Another exemption would be for banks that are market makers for their customers. Market makers need to be able to provide liquidity in the market by having the ability to buy or sell on behalf of their customers. There are seven criteria that banks would have to meet in order to utilize this exemption:

  1. Must confine revenue to fees, commissions and the spreads between bid and ask prices, rather than income from market value appreciation
  2. Must have a comprehensive compliance program
  3. Must engage in bona-fide market making activity
  4. Market making activities must be designed to not exceed the reasonably expected near-term demands of its clients
  5. Must follow the proper registration rules under federal commodity and securities laws
  6. Must have compensation practices in place to prevent undue risk-taking
  7. Must ensure that hedging transactions are related to the market making activity

There are also restrictions proposed by the Volcker Rule that would extend offshore. Transactions that are affected outside of the United States must meet four criteria to meet the exemption from the Volcker Rule:

  1. The transaction is conducted by a bank not organized under U.S. laws.
  2. No party to the transaction is a U.S. resident.
  3. No bank employee involved in the transaction is physically located in the United States.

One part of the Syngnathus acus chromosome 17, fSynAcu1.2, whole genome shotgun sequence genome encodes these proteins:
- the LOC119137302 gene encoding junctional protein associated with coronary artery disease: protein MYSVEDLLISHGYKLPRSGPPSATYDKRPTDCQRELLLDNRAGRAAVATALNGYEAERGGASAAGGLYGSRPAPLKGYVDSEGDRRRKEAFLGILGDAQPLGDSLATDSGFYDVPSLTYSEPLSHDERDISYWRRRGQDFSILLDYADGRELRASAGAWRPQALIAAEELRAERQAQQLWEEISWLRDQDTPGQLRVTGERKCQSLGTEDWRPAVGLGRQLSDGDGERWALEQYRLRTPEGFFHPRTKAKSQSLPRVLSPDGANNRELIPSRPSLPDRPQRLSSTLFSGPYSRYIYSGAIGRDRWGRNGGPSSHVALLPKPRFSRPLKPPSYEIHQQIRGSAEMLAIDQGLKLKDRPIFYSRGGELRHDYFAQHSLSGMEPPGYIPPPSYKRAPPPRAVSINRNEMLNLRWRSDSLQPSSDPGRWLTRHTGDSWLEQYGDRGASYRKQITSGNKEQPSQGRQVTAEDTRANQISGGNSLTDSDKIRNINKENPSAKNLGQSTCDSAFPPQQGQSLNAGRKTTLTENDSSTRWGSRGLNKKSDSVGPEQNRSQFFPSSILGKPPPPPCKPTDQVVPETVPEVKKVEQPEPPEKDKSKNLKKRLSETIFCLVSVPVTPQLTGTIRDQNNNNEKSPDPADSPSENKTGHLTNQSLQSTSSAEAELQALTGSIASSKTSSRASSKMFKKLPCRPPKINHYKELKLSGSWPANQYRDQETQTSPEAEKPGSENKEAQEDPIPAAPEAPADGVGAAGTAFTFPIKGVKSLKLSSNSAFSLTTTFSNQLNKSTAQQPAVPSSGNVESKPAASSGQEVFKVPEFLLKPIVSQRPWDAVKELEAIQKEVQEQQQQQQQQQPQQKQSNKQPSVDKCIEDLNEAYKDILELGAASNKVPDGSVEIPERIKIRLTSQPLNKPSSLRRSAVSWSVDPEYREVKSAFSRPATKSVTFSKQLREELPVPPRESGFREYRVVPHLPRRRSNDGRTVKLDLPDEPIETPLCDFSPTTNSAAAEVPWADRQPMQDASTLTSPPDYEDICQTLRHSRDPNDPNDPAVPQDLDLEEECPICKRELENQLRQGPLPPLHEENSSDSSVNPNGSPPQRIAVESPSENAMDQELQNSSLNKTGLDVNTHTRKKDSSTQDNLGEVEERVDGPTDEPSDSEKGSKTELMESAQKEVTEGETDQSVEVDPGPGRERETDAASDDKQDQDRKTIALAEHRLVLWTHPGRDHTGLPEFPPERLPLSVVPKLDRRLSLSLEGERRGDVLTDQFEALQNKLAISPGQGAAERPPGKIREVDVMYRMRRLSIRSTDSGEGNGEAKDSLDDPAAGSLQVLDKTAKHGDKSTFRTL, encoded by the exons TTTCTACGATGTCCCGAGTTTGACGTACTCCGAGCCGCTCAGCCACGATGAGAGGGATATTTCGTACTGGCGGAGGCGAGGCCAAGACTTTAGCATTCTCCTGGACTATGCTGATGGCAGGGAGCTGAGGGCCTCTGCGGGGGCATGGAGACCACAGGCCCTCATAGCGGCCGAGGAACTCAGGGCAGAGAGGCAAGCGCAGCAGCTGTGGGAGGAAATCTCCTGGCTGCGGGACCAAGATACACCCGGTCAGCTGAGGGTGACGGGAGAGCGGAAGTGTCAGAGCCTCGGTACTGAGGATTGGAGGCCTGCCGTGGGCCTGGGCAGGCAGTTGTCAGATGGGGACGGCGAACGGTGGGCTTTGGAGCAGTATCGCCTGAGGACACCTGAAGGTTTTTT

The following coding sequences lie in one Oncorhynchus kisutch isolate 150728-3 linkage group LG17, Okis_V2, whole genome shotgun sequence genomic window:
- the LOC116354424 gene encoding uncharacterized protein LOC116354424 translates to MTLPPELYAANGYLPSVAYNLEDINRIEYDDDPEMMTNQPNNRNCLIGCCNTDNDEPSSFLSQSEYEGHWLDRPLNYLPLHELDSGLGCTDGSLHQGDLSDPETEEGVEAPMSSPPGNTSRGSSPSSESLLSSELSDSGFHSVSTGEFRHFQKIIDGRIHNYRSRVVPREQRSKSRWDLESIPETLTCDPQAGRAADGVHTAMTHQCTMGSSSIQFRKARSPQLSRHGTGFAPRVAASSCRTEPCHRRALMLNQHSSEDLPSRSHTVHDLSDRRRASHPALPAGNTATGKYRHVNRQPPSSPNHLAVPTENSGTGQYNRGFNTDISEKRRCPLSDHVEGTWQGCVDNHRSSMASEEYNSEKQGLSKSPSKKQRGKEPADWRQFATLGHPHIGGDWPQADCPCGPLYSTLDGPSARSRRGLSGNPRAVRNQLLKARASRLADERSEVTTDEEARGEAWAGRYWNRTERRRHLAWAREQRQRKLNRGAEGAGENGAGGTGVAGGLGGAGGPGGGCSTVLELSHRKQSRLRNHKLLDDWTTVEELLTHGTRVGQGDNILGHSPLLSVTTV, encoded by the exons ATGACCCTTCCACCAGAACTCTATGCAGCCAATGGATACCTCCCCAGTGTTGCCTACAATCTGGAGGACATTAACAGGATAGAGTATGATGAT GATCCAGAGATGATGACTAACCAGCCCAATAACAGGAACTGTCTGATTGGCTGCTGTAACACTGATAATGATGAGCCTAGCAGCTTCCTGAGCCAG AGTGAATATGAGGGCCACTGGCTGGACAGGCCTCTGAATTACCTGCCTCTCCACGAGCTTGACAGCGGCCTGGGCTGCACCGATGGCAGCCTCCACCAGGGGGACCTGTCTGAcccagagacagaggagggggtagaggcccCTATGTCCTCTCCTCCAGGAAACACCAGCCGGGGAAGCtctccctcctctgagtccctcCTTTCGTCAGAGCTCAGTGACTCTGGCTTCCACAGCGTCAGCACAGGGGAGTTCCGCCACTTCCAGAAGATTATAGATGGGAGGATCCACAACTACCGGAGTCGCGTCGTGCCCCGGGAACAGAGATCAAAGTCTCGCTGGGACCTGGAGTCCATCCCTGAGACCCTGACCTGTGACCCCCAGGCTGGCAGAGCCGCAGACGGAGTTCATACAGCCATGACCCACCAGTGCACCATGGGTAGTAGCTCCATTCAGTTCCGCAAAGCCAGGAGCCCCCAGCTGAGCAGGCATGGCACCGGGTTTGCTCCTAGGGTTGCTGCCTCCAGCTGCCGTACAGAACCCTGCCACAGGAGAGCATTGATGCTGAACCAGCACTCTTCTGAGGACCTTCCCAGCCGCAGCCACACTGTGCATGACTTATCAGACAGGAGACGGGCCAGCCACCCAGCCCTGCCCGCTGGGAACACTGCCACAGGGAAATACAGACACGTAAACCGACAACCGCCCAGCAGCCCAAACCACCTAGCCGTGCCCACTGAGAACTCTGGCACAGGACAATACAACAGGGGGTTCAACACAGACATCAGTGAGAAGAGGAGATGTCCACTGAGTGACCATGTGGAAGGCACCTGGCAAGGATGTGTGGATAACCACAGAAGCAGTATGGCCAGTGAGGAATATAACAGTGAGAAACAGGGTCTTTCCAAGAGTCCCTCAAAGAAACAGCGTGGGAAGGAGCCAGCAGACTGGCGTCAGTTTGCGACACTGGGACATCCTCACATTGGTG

4. The transaction is executed wholly outside the United States.

There is concern in the banking industry that complying with the Volcker Rule could place domestic banks at a disadvantage compared to their foreign competitors because foreign competitors will not have the same restrictions in their home countries.

Other exemptions exist for trading in certain government obligations, trading on behalf of customers, investing in SBICs and public interest investments, trading for the general account of insurance companies, and organizing and offering a covered fund (including limited investments in such funds).

Other aspects of the Volcker Rule
Also on the table is the possible deletion of the original requirement that CEOs would have to pledge that their respective firms are not engaging in any proprietary trading activities.

The Volcker Rule also aims to raise the level of transparency in the financial sector. There is a stipulation in the proposed rule that would have all banks report their portfolio holdings to a central repository. Regulators would then have more information about how much risk these banks were taking on in an ongoing effort to thwart any significant threats to the entire financial system.

Todd E. Rosen, CPA, Director, RSM US LLP, 212.372.1715